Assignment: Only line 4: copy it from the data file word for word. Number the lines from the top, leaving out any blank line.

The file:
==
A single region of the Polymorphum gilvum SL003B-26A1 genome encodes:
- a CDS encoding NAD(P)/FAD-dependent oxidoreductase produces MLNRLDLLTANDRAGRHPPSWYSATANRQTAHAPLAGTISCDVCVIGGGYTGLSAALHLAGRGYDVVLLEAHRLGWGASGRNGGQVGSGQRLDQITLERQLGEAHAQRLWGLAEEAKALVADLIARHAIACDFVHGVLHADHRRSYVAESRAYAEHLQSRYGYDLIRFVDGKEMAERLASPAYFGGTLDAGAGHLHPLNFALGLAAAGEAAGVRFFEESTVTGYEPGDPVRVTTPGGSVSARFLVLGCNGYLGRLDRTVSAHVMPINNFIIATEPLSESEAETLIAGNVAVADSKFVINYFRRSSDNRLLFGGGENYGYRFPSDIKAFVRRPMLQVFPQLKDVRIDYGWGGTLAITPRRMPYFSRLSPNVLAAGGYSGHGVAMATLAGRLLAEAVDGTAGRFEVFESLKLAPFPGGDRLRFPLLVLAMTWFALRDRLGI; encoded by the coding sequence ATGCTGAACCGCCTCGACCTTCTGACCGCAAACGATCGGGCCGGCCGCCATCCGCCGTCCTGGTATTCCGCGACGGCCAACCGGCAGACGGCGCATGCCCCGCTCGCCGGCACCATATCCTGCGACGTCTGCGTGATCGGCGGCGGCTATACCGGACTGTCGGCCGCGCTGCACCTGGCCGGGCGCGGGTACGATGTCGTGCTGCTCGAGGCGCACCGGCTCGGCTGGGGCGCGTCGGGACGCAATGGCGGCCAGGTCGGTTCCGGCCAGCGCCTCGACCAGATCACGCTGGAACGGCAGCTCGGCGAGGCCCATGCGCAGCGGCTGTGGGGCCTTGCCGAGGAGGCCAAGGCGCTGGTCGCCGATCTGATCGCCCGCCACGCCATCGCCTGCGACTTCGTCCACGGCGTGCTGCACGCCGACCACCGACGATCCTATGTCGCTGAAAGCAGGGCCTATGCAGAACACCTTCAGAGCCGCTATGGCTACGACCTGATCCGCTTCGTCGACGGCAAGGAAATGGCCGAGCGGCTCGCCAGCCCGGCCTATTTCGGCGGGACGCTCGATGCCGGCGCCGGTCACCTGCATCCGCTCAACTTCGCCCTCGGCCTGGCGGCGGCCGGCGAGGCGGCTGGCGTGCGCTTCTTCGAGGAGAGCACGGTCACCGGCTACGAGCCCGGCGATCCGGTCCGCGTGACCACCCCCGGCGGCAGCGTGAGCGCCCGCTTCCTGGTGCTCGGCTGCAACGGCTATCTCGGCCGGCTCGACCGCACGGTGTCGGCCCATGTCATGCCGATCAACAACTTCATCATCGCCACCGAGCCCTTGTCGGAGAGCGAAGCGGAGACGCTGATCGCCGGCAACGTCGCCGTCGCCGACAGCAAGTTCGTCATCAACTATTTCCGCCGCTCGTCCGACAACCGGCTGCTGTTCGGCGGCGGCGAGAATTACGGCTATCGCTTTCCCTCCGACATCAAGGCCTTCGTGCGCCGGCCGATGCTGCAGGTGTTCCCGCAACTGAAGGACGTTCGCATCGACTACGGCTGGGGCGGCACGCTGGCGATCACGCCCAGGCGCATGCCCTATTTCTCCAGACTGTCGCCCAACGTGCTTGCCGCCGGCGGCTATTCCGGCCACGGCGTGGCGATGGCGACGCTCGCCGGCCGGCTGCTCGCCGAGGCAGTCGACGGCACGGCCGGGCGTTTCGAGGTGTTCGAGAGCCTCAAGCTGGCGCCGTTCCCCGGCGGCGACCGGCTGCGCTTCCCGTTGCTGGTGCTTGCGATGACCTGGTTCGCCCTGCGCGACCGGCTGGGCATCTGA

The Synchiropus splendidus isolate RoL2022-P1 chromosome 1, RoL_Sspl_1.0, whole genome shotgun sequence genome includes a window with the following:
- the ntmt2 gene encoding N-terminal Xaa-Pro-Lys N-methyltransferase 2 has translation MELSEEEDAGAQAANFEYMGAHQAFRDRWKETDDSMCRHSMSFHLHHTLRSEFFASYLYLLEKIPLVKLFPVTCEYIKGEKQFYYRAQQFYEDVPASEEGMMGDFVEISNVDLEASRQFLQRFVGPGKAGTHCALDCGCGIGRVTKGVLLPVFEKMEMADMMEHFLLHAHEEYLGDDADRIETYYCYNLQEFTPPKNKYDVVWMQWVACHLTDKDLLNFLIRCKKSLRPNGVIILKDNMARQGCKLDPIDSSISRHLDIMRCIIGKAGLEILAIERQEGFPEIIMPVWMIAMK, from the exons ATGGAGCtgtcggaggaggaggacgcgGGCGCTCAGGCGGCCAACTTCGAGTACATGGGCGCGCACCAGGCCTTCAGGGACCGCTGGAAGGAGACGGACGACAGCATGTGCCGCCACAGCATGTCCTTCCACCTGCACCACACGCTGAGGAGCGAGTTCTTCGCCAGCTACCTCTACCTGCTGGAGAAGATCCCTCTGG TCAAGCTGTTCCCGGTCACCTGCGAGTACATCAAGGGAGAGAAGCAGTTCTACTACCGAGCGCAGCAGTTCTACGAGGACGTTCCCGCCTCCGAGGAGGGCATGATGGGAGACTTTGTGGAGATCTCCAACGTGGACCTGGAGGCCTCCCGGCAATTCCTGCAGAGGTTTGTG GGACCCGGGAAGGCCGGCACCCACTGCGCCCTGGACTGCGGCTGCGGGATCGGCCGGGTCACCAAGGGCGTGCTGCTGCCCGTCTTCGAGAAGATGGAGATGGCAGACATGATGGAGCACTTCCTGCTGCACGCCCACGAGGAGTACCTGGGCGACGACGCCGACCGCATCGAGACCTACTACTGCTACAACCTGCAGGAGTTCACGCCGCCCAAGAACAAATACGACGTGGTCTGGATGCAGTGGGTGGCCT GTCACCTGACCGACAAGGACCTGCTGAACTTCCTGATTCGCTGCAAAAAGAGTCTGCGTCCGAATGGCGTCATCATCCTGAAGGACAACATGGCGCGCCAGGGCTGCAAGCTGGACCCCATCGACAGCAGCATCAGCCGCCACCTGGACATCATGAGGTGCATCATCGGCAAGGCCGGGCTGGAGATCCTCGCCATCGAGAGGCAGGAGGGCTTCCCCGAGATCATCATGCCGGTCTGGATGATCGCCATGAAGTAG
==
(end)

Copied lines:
- the ntmt2 gene encoding N-terminal Xaa-Pro-Lys N-methyltransferase 2 has translation MELSEEEDAGAQAANFEYMGAHQAFRDRWKETDDSMCRHSMSFHLHHTLRSEFFASYLYLLEKIPLVKLFPVTCEYIKGEKQFYYRAQQFYEDVPASEEGMMGDFVEISNVDLEASRQFLQRFVGPGKAGTHCALDCGCGIGRVTKGVLLPVFEKMEMADMMEHFLLHAHEEYLGDDADRIETYYCYNLQEFTPPKNKYDVVWMQWVACHLTDKDLLNFLIRCKKSLRPNGVIILKDNMARQGCKLDPIDSSISRHLDIMRCIIGKAGLEILAIERQEGFPEIIMPVWMIAMK, from the exons ATGGAGCtgtcggaggaggaggacgcgGGCGCTCAGGCGGCCAACTTCGAGTACATGGGCGCGCACCAGGCCTTCAGGGACCGCTGGAAGGAGACGGACGACAGCATGTGCCGCCACAGCATGTCCTTCCACCTGCACCACACGCTGAGGAGCGAGTTCTTCGCCAGCTACCTCTACCTGCTGGAGAAGATCCCTCTGG TCAAGCTGTTCCCGGTCACCTGCGAGTACATCAAGGGAGAGAAGCAGTTCTACTACCGAGCGCAGCAGTTCTACGAGGACGTTCCCGCCTCCGAGGAGGGCATGATGGGAGACTTTGTGGAGATCTCCAACGTGGACCTGGAGGCCTCCCGGCAATTCCTGCAGAGGTTTGTG GGACCCGGGAAGGCCGGCACCCACTGCGCCCTGGACTGCGGCTGCGGGATCGGCCGGGTCACCAAGGGCGTGCTGCTGCCCGTCTTCGAGAAGATGGAGATGGCAGACATGATGGAGCACTTCCTGCTGCACGCCCACGAGGAGTACCTGGGCGACGACGCCGACCGCATCGAGACCTACTACTGCTACAACCTGCAGGAGTTCACGCCGCCCAAGAACAAATACGACGTGGTCTGGATGCAGTGGGTGGCCT GTCACCTGACCGACAAGGACCTGCTGAACTTCCTGATTCGCTGCAAAAAGAGTCTGCGTCCGAATGGCGTCATCATCCTGAAGGACAACATGGCGCGCCAGGGCTGCAAGCTGGACCCCATCGACAGCAGCATCAGCCGCCACCTGGACATCATGAGGTGCATCATCGGCAAGGCCGGGCTGGAGATCCTCGCCATCGAGAGGCAGGAGGGCTTCCCCGAGATCATCATGCCGGTCTGGATGATCGCCATGAAGTAG